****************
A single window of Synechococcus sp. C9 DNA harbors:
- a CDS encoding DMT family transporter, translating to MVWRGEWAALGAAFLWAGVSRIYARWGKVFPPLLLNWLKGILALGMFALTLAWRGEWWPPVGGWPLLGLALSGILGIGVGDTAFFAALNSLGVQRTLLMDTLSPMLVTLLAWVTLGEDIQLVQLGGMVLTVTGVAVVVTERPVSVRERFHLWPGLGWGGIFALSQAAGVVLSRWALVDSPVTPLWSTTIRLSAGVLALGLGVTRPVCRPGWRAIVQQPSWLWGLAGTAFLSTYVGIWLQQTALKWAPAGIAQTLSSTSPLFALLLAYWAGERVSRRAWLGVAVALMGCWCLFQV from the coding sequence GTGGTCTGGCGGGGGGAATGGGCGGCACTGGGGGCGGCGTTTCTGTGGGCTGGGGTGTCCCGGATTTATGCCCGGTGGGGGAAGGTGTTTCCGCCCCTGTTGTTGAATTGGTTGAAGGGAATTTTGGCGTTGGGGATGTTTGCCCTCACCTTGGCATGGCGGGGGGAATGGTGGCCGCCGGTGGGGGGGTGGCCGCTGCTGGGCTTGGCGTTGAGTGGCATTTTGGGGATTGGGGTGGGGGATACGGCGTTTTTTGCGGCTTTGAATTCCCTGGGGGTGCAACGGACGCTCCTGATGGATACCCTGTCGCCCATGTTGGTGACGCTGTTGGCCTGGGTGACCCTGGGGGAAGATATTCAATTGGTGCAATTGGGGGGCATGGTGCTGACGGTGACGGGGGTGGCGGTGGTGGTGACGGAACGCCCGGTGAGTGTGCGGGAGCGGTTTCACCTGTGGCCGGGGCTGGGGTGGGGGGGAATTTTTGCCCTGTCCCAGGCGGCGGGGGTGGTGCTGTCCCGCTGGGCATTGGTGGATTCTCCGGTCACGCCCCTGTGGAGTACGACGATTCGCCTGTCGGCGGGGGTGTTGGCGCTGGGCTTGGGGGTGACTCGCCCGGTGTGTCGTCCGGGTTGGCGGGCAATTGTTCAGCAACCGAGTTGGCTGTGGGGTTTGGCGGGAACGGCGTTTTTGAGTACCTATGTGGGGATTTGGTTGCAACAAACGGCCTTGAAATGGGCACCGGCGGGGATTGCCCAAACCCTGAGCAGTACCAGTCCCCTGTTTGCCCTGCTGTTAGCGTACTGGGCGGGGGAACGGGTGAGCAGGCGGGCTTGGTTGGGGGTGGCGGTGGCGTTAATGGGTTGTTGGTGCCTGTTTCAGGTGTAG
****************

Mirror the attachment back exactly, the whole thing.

A single window of Synechococcus sp. C9 DNA harbors:
- a CDS encoding DMT family transporter, translating to MVWRGEWAALGAAFLWAGVSRIYARWGKVFPPLLLNWLKGILALGMFALTLAWRGEWWPPVGGWPLLGLALSGILGIGVGDTAFFAALNSLGVQRTLLMDTLSPMLVTLLAWVTLGEDIQLVQLGGMVLTVTGVAVVVTERPVSVRERFHLWPGLGWGGIFALSQAAGVVLSRWALVDSPVTPLWSTTIRLSAGVLALGLGVTRPVCRPGWRAIVQQPSWLWGLAGTAFLSTYVGIWLQQTALKWAPAGIAQTLSSTSPLFALLLAYWAGERVSRRAWLGVAVALMGCWCLFQV from the coding sequence GTGGTCTGGCGGGGGGAATGGGCGGCACTGGGGGCGGCGTTTCTGTGGGCTGGGGTGTCCCGGATTTATGCCCGGTGGGGGAAGGTGTTTCCGCCCCTGTTGTTGAATTGGTTGAAGGGAATTTTGGCGTTGGGGATGTTTGCCCTCACCTTGGCATGGCGGGGGGAATGGTGGCCGCCGGTGGGGGGGTGGCCGCTGCTGGGCTTGGCGTTGAGTGGCATTTTGGGGATTGGGGTGGGGGATACGGCGTTTTTTGCGGCTTTGAATTCCCTGGGGGTGCAACGGACGCTCCTGATGGATACCCTGTCGCCCATGTTGGTGACGCTGTTGGCCTGGGTGACCCTGGGGGAAGATATTCAATTGGTGCAATTGGGGGGCATGGTGCTGACGGTGACGGGGGTGGCGGTGGTGGTGACGGAACGCCCGGTGAGTGTGCGGGAGCGGTTTCACCTGTGGCCGGGGCTGGGGTGGGGGGGAATTTTTGCCCTGTCCCAGGCGGCGGGGGTGGTGCTGTCCCGCTGGGCATTGGTGGATTCTCCGGTCACGCCCCTGTGGAGTACGACGATTCGCCTGTCGGCGGGGGTGTTGGCGCTGGGCTTGGGGGTGACTCGCCCGGTGTGTCGTCCGGGTTGGCGGGCAATTGTTCAGCAACCGAGTTGGCTGTGGGGTTTGGCGGGAACGGCGTTTTTGAGTACCTATGTGGGGATTTGGTTGCAACAAACGGCCTTGAAATGGGCACCGGCGGGGATTGCCCAAACCCTGAGCAGTACCAGTCCCCTGTTTGCCCTGCTGTTAGCGTACTGGGCGGGGGAACGGGTGAGCAGGCGGGCTTGGTTGGGGGTGGCGGTGGCGTTAATGGGTTGTTGGTGCCTGTTTCAGGTGTAG